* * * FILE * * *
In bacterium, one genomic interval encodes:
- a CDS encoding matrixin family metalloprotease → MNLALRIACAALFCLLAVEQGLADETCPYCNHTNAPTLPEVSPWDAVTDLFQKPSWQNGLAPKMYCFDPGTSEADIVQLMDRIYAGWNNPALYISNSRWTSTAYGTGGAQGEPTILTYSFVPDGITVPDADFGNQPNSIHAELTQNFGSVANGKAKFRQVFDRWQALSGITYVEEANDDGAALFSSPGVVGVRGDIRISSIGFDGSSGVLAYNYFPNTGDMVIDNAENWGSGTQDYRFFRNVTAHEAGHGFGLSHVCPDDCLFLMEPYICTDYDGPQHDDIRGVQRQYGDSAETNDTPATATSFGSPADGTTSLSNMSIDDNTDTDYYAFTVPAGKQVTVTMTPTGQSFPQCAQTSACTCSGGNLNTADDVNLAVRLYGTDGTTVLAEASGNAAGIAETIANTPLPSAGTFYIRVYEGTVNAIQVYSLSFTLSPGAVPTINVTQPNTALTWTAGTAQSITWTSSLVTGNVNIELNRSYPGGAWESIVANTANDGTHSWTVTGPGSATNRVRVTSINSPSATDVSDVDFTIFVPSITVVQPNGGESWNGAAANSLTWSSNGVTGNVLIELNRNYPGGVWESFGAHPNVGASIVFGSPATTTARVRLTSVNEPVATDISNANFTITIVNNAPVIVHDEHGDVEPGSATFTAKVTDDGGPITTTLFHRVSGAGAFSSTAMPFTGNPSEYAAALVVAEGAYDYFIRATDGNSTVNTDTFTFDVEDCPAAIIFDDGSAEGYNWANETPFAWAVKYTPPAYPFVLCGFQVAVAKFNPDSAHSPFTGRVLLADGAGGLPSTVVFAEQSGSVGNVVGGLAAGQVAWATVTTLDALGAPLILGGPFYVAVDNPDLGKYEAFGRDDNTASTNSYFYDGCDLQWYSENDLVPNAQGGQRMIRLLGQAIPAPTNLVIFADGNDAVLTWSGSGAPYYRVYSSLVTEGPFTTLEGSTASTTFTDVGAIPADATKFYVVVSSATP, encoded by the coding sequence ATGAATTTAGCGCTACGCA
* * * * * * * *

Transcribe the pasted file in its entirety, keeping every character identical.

In bacterium, one genomic interval encodes:
- a CDS encoding matrixin family metalloprotease → MNLALRIACAALFCLLAVEQGLADETCPYCNHTNAPTLPEVSPWDAVTDLFQKPSWQNGLAPKMYCFDPGTSEADIVQLMDRIYAGWNNPALYISNSRWTSTAYGTGGAQGEPTILTYSFVPDGITVPDADFGNQPNSIHAELTQNFGSVANGKAKFRQVFDRWQALSGITYVEEANDDGAALFSSPGVVGVRGDIRISSIGFDGSSGVLAYNYFPNTGDMVIDNAENWGSGTQDYRFFRNVTAHEAGHGFGLSHVCPDDCLFLMEPYICTDYDGPQHDDIRGVQRQYGDSAETNDTPATATSFGSPADGTTSLSNMSIDDNTDTDYYAFTVPAGKQVTVTMTPTGQSFPQCAQTSACTCSGGNLNTADDVNLAVRLYGTDGTTVLAEASGNAAGIAETIANTPLPSAGTFYIRVYEGTVNAIQVYSLSFTLSPGAVPTINVTQPNTALTWTAGTAQSITWTSSLVTGNVNIELNRSYPGGAWESIVANTANDGTHSWTVTGPGSATNRVRVTSINSPSATDVSDVDFTIFVPSITVVQPNGGESWNGAAANSLTWSSNGVTGNVLIELNRNYPGGVWESFGAHPNVGASIVFGSPATTTARVRLTSVNEPVATDISNANFTITIVNNAPVIVHDEHGDVEPGSATFTAKVTDDGGPITTTLFHRVSGAGAFSSTAMPFTGNPSEYAAALVVAEGAYDYFIRATDGNSTVNTDTFTFDVEDCPAAIIFDDGSAEGYNWANETPFAWAVKYTPPAYPFVLCGFQVAVAKFNPDSAHSPFTGRVLLADGAGGLPSTVVFAEQSGSVGNVVGGLAAGQVAWATVTTLDALGAPLILGGPFYVAVDNPDLGKYEAFGRDDNTASTNSYFYDGCDLQWYSENDLVPNAQGGQRMIRLLGQAIPAPTNLVIFADGNDAVLTWSGSGAPYYRVYSSLVTEGPFTTLEGSTASTTFTDVGAIPADATKFYVVVSSATP, encoded by the coding sequence ATGAATTTAGCGCTACGCA